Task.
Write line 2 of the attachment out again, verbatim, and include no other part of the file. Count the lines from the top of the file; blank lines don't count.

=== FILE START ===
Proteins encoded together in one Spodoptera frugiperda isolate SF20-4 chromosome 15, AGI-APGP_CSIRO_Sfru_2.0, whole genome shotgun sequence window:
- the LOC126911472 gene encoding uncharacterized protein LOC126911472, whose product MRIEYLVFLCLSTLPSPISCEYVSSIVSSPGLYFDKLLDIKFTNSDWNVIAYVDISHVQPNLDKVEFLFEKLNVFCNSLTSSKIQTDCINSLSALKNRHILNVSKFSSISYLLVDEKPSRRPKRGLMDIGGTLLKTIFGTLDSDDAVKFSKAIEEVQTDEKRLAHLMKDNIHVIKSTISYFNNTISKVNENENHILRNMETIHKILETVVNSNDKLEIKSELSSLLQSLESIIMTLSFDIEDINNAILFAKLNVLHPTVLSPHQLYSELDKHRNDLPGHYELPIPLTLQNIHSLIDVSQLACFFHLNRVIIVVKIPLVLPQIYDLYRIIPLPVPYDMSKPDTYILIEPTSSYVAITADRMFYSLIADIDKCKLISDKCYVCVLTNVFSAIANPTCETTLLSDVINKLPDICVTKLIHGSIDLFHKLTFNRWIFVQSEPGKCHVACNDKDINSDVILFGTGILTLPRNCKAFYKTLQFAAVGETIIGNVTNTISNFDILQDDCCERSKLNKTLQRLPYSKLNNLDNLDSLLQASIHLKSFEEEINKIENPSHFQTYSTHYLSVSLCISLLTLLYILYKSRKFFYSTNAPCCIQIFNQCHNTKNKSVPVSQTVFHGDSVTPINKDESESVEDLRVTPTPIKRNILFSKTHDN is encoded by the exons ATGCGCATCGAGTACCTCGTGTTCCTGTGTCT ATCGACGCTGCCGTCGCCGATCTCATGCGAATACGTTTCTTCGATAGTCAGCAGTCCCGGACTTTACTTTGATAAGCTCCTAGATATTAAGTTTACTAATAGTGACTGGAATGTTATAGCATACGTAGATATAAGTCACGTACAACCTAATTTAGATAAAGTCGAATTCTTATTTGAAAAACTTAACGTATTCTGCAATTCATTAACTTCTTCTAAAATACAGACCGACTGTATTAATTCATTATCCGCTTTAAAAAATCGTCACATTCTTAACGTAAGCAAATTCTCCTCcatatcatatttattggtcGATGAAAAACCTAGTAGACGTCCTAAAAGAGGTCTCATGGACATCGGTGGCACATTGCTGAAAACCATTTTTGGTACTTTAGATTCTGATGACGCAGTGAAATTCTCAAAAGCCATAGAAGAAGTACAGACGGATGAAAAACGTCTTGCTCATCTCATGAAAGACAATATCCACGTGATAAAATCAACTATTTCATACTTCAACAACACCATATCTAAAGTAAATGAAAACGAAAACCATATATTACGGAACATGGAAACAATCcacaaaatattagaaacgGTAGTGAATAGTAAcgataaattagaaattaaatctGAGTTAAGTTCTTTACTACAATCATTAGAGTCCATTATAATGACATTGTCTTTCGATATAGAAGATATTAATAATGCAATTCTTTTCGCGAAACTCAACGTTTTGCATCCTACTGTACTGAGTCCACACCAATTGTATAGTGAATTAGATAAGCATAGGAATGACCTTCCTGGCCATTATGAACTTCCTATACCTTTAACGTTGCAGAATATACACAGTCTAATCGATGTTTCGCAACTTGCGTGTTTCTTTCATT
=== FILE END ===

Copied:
- the LOC126911472 gene encoding uncharacterized protein LOC126911472, whose product MRIEYLVFLCLSTLPSPISCEYVSSIVSSPGLYFDKLLDIKFTNSDWNVIAYVDISHVQPNLDKVEFLFEKLNVFCNSLTSSKIQTDCINSLSALKNRHILNVSKFSSISYLLVDEKPSRRPKRGLMDIGGTLLKTIFGTLDSDDAVKFSKAIEEVQTDEKRLAHLMKDNIHVIKSTISYFNNTISKVNENENHILRNMETIHKILETVVNSNDKLEIKSELSSLLQSLESIIMTLSFDIEDINNAILFAKLNVLHPTVLSPHQLYSELDKHRNDLPGHYELPIPLTLQNIHSLIDVSQLACFFHLNRVIIVVKIPLVLPQIYDLYRIIPLPVPYDMSKPDTYILIEPTSSYVAITADRMFYSLIADIDKCKLISDKCYVCVLTNVFSAIANPTCETTLLSDVINKLPDICVTKLIHGSIDLFHKLTFNRWIFVQSEPGKCHVACNDKDINSDVILFGTGILTLPRNCKAFYKTLQFAAVGETIIGNVTNTISNFDILQDDCCERSKLNKTLQRLPYSKLNNLDNLDSLLQASIHLKSFEEEINKIENPSHFQTYSTHYLSVSLCISLLTLLYILYKSRKFFYSTNAPCCIQIFNQCHNTKNKSVPVSQTVFHGDSVTPINKDESESVEDLRVTPTPIKRNILFSKTHDN is encoded by the exons ATGCGCATCGAGTACCTCGTGTTCCTGTGTCT ATCGACGCTGCCGTCGCCGATCTCATGCGAATACGTTTCTTCGATAGTCAGCAGTCCCGGACTTTACTTTGATAAGCTCCTAGATATTAAGTTTACTAATAGTGACTGGAATGTTATAGCATACGTAGATATAAGTCACGTACAACCTAATTTAGATAAAGTCGAATTCTTATTTGAAAAACTTAACGTATTCTGCAATTCATTAACTTCTTCTAAAATACAGACCGACTGTATTAATTCATTATCCGCTTTAAAAAATCGTCACATTCTTAACGTAAGCAAATTCTCCTCcatatcatatttattggtcGATGAAAAACCTAGTAGACGTCCTAAAAGAGGTCTCATGGACATCGGTGGCACATTGCTGAAAACCATTTTTGGTACTTTAGATTCTGATGACGCAGTGAAATTCTCAAAAGCCATAGAAGAAGTACAGACGGATGAAAAACGTCTTGCTCATCTCATGAAAGACAATATCCACGTGATAAAATCAACTATTTCATACTTCAACAACACCATATCTAAAGTAAATGAAAACGAAAACCATATATTACGGAACATGGAAACAATCcacaaaatattagaaacgGTAGTGAATAGTAAcgataaattagaaattaaatctGAGTTAAGTTCTTTACTACAATCATTAGAGTCCATTATAATGACATTGTCTTTCGATATAGAAGATATTAATAATGCAATTCTTTTCGCGAAACTCAACGTTTTGCATCCTACTGTACTGAGTCCACACCAATTGTATAGTGAATTAGATAAGCATAGGAATGACCTTCCTGGCCATTATGAACTTCCTATACCTTTAACGTTGCAGAATATACACAGTCTAATCGATGTTTCGCAACTTGCGTGTTTCTTTCATT